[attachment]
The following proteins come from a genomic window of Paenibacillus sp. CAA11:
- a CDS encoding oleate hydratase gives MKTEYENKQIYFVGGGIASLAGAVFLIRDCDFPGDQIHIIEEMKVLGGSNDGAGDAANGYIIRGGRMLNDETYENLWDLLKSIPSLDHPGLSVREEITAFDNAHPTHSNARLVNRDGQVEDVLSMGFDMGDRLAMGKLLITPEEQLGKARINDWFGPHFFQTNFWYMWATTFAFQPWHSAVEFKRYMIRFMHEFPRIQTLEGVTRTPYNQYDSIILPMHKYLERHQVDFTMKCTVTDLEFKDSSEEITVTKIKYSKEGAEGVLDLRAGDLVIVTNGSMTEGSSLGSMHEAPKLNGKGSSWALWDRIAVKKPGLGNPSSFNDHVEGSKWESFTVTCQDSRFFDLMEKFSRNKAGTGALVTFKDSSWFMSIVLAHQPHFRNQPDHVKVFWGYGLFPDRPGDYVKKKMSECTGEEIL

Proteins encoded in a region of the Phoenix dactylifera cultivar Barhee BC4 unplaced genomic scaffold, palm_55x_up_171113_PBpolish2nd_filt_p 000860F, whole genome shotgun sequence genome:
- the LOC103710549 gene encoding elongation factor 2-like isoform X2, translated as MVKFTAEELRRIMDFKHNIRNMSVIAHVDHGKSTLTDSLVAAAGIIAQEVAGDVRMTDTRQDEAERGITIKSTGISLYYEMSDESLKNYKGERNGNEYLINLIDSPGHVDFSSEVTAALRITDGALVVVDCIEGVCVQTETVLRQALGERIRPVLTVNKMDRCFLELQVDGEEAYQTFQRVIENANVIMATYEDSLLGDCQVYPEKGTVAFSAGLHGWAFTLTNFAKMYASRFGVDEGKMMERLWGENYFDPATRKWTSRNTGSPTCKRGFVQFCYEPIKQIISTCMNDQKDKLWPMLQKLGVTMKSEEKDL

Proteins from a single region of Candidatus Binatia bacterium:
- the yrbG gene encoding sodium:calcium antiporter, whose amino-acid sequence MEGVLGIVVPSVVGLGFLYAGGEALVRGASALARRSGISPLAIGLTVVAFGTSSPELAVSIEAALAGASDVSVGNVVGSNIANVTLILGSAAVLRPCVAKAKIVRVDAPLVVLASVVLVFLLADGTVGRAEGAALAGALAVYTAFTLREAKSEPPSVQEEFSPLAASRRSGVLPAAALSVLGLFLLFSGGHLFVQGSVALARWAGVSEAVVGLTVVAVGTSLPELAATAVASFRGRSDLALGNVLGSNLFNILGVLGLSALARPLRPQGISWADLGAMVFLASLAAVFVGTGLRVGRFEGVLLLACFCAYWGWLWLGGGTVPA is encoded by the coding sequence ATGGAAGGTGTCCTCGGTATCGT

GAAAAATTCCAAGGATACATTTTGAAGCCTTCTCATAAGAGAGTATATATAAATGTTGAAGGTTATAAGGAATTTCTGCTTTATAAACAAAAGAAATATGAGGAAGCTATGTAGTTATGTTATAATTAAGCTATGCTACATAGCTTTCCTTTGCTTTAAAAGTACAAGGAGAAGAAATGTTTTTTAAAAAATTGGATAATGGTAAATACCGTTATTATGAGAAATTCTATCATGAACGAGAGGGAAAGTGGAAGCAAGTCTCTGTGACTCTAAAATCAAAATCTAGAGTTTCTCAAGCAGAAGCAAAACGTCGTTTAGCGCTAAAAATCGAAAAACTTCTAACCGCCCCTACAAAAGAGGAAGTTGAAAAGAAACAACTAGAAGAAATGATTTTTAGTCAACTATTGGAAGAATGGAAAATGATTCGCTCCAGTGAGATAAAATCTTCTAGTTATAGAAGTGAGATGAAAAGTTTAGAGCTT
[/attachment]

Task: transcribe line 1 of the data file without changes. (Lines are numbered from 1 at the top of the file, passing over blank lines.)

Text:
The following proteins come from a genomic window of Paenibacillus sp. CAA11: